The only gyroscopic effect I discovered with magnets where two the same magnets moving like
the pistons of a 2 cylinder boxer motor. In fact, this has nothing to do with magnetism but with mass.
So, the mass of two free flying magnets in opposite direction in a tube produces a gyroscopic effect.
This effect is even stronger when the reciprocating movement is in resonance with that mass.
http://overunity.com/16094/magnetic-mechanical-resonance-ideas/msg470475/#msg470475


Offline lumen

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Re: Why Doesn't A Magnet 'Feel' Like A Gyroscope?
« Reply #19 on: April 04, 2016, 04:15:04 PM »
You guys are all talking about this stuff but nobody is attempting to calculate any possible gyroscopic effect.  How do you know if a magnet is supposed or not supposed to feel like a gyroscope if you have no idea how large the effect is supposed to be?  For all you know it is there but the magnitude of the gyroscopic effect is insignificant.  Without attempting to crunch some numbers the discussion is meaningless.

But the gyroscopic effect would need to be larger than the magnetic field or the magnetic field would control the electrons mass.
I think the problem might be that there is no precession, without precession the gyroscopic effect cannot exist.
If you spin two gyro wheels in opposite direction on the same axis shaft, there is no gyroscopic effect because their forces cancel each other.

Maybe someone can explain why the electrons are not pulled into the nucleus of the atom.
If their speed is limited by "C" then the closer electrons could not increase their speed to counter the increased pull of the nucleus and would collapse into the nucelus.

Free Energy | searching for free energy and discussing free energy

Re: Why Doesn't A Magnet 'Feel' Like A Gyroscope?
« Reply #19 on: April 04, 2016, 04:15:04 PM »
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Offline Eighthman

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Re: Why Doesn't A Magnet 'Feel' Like A Gyroscope?
« Reply #20 on: April 04, 2016, 08:13:41 PM »
I do realize that modern physics throws away the true concept of 'spin' at some point, as with strange sounding things like "1/2 spin".  I guess it becomes a purely arbitrary concept, just a name or a label with no actual rotational energy.


That's OK but that's really saying, "that's just how it is" with no further reduction of the problem.  OTOH,  it looks bizarre to go back and forth with a sort of real vs imaginary spin as a foundation of reality.


I am tempted at moments such as this to wonder if reality is based on consciousness and it breaks down in its finer points, like small details in a video game, if you begin to think of that as real.


Maybe this involves a problem of scale.....

Offline lumen

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Re: Why Doesn't A Magnet 'Feel' Like A Gyroscope?
« Reply #21 on: April 04, 2016, 09:34:12 PM »
A big part of the problem is when you read something referring to electron spin, are they actually meaning orbit?
Like saying an electron spinning around the nucleus or the spinning electrons. It's not usually as well defined as it should be as electron orbit or electron spin.

My new experiment attempts to leverage the stability of a gyro against a magnetic field to provide endless energy like the electrons in an atom.
I believe that it may be possible for the two properties to react in a way to always restore any lost energy by gyroscopic precession.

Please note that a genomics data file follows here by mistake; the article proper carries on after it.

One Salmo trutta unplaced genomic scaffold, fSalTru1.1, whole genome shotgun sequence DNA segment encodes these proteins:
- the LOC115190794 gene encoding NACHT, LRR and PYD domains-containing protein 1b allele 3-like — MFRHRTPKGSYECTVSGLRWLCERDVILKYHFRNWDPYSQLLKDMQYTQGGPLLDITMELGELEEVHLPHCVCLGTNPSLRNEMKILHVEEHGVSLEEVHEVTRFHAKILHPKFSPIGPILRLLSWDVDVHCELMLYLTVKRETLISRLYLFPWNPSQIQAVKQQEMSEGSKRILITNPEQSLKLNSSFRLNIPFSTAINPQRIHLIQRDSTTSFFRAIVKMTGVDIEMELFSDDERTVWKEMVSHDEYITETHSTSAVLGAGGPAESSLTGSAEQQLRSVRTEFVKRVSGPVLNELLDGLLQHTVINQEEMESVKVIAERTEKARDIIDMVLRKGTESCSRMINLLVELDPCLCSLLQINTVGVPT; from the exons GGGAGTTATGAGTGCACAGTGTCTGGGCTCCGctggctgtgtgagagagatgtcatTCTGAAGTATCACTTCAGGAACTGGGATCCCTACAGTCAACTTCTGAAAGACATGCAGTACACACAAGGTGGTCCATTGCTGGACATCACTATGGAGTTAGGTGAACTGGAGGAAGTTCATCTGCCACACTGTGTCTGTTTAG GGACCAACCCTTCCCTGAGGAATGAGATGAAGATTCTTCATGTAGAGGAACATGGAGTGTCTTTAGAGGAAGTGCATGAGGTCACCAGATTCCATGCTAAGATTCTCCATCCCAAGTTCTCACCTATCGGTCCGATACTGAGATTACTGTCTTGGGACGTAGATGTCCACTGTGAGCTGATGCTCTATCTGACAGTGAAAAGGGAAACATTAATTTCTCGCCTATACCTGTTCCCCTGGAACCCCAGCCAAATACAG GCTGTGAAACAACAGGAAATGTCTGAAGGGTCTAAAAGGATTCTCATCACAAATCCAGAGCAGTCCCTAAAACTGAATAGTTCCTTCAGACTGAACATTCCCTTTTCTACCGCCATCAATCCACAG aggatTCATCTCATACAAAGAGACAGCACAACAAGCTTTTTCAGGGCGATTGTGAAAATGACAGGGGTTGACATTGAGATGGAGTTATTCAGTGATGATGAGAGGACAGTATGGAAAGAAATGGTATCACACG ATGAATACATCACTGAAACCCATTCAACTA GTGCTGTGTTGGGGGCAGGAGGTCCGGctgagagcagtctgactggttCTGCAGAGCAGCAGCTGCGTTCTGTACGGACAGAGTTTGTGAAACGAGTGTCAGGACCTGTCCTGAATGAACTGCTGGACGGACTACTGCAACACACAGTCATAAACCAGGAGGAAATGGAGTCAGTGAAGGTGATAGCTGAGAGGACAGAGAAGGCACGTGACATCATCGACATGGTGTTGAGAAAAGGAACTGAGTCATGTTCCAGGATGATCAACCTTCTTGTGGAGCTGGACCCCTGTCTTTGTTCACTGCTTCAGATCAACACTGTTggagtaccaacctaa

Precession can always provide more energy than what a rotating mass requires to produce the precession, and a magnetic field can provide the force required for precession.
Between those properties a device would seem to be self sustaining.


https://youtu.be/Im2mNnWZ5Oc
« Last Edit: April 05, 2016, 12:41:46 AM by lumen »

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Re: Why Doesn't A Magnet 'Feel' Like A Gyroscope?
« Reply #21 on: April 04, 2016, 09:34:12 PM »
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Offline Meta

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Re: Why Doesn't A Magnet 'Feel' Like A Gyroscope?
« Reply #22 on: April 05, 2016, 07:31:17 PM »
The basic creative unit of the whole Universe is toroidal...its a curve, or spin of space. The Persian myth of the Flying Carpet is all about this curve. The first curve of space, I found, is the very first evidence of a alleged God in our universe. If you can find evidence of God before this first curving, let me know.

Ref: http://smphillips.8m.com

It is called Supreme Being by the Sumer (5000 BCE)

It is called Anu by the East Indian Veda's.

The first 2 of these is called God and Satan, by religion.

Thru multiplication by division there is nothing else in the Universe. It is jamb packed with Anu and nothing but Anu.

All Anu and clusters of Anu (meaning all alleged particles including electrons) act like gyroscopes because they are gyroscopic....they all spin and precess just like a gyroscope.

If you touch one or a cluster of them, like an electron, they will rise up out of their matrix positions, rotate 90 degrees to the force and travel, ie spiral around and down the wire, if they are in a wire....and exit the wire as electricity....just like a gyroscope does.

Offline Meta

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Re: Why Doesn't A Magnet 'Feel' Like A Gyroscope?
« Reply #23 on: April 05, 2016, 07:39:16 PM »
A big part of the problem is when you read something referring to electron spin, are they actually meaning orbit?
Like saying an electron spinning around the nucleus or the spinning electrons. It's not usually as well defined as it should be as electron orbit or electron spin.